Jakob Dylan and company brought the tour behind their latest album to GLC Live at 20 Monroe on Thursday. The review and photos at Local Spins.
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There’s no denying that Jakob Dylan and The Wallflowers have carved out their own distinctive roots-rock groove and songwriting style, something that’s propelled everything from the monster 1996 hit, “One Headlight,” to insightful tracks such as “Move the River” from their latest album, “Exit Wounds.”
It’s also no surprise that the band would choose to roll out covers of enduring songs by Tom Petty during their concerts rather than epic compositions by Dylan’s famous and enigmatic father.
Whether the band frontman’s inspiration leans more toward Petty than his legendary dad doesn’t alter the fact that Dylan has distilled these influences and more to forge an impressive three-decade career grounded on compelling music.
That certainly was on display Thursday night during the band’s GLC Live at 20 Monroe tour stop, with The Wallflowers covering the gamut of their catalog, along with crowd-igniting covers of Petty’s “The Waiting” and “American Girl.”
And Michigan’s own Brother Elsey got it all started with a harmony-laden opening set of their infectious, Americana-leaning rock, fueling a robust audience response that seems to grow every time they’ve played the GLC Live at 20 Monroe stage.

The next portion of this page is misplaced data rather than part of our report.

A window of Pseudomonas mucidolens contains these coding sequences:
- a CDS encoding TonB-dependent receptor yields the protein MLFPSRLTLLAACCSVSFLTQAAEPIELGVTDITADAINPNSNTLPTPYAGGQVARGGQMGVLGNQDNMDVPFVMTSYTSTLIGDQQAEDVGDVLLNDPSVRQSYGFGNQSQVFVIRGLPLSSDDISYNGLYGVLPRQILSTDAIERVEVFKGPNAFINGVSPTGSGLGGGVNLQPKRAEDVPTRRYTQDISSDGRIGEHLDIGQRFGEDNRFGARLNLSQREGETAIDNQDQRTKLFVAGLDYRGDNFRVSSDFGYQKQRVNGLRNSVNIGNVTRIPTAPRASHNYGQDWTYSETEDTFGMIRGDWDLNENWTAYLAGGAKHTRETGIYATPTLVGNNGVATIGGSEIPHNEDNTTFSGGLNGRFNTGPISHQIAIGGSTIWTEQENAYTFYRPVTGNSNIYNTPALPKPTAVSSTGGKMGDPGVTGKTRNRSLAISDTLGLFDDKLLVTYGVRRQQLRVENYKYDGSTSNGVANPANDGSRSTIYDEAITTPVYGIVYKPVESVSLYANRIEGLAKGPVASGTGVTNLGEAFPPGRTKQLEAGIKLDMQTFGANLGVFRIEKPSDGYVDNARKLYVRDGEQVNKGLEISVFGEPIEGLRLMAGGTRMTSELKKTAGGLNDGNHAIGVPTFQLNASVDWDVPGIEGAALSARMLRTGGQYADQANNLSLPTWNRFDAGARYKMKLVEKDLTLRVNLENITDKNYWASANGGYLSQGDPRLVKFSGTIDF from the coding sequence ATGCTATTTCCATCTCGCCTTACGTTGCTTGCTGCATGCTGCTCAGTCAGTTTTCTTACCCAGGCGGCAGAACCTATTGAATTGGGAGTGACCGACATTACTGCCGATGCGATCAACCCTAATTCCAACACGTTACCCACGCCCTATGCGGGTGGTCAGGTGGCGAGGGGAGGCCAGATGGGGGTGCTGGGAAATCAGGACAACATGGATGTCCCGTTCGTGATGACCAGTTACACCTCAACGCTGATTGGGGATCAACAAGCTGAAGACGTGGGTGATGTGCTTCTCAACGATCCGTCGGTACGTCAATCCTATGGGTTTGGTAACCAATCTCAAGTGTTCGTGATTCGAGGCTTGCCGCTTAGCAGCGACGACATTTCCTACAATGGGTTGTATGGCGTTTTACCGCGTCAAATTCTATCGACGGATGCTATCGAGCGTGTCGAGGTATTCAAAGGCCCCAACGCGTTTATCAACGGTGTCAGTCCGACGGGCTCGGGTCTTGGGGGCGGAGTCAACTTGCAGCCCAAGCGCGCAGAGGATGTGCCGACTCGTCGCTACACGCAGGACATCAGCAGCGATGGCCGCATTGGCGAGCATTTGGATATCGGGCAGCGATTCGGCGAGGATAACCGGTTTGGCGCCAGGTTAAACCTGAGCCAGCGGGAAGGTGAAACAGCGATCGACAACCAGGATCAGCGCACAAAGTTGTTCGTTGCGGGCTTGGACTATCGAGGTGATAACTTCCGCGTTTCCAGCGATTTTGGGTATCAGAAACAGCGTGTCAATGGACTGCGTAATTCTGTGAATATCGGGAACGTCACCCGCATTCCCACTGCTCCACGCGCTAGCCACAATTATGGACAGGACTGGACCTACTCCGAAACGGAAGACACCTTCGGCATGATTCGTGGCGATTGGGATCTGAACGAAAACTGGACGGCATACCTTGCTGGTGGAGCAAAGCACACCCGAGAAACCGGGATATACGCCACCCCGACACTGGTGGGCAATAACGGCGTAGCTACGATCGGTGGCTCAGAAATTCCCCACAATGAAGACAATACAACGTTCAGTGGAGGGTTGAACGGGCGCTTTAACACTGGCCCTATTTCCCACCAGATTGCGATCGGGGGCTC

Despite Dylan leading an ever-changing lineup over the years, The Wallflowers’ touring roster – guitarist Stanton Adcock, keyboardist Aaron Emory, bassist Whynot Jansveld, guitarist Ben Peeter and drummer Mark Stepro – delivered tight arrangements that faithfully reproduced the vibe of studio recordings despite some technical glitches. (At one point, the lap steel was rendered mute.)
Dylan, 53, took it all in stride, bantering at times with the audience in the three-quarters-full house and encouraging a sing-along during the last verse of “One Headlight.”
There’s a fair amount of despair and anguish in Dylan’s music, but there’s also a hopeful and upbeat milieu that winds its way through his lyrics and his band’s performance – even on songs such as “I’ll Let You Down (But Will Not Give You Up)” and “6th Avenue Heartache.”
Unlike his father, Dylan isn’t a man of few words on stage. But just like his father, his music has a lot to say.
PHOTO GALLERY: Brother Elsey at GLC Live at 20 Monroe
Photos by Steve Baran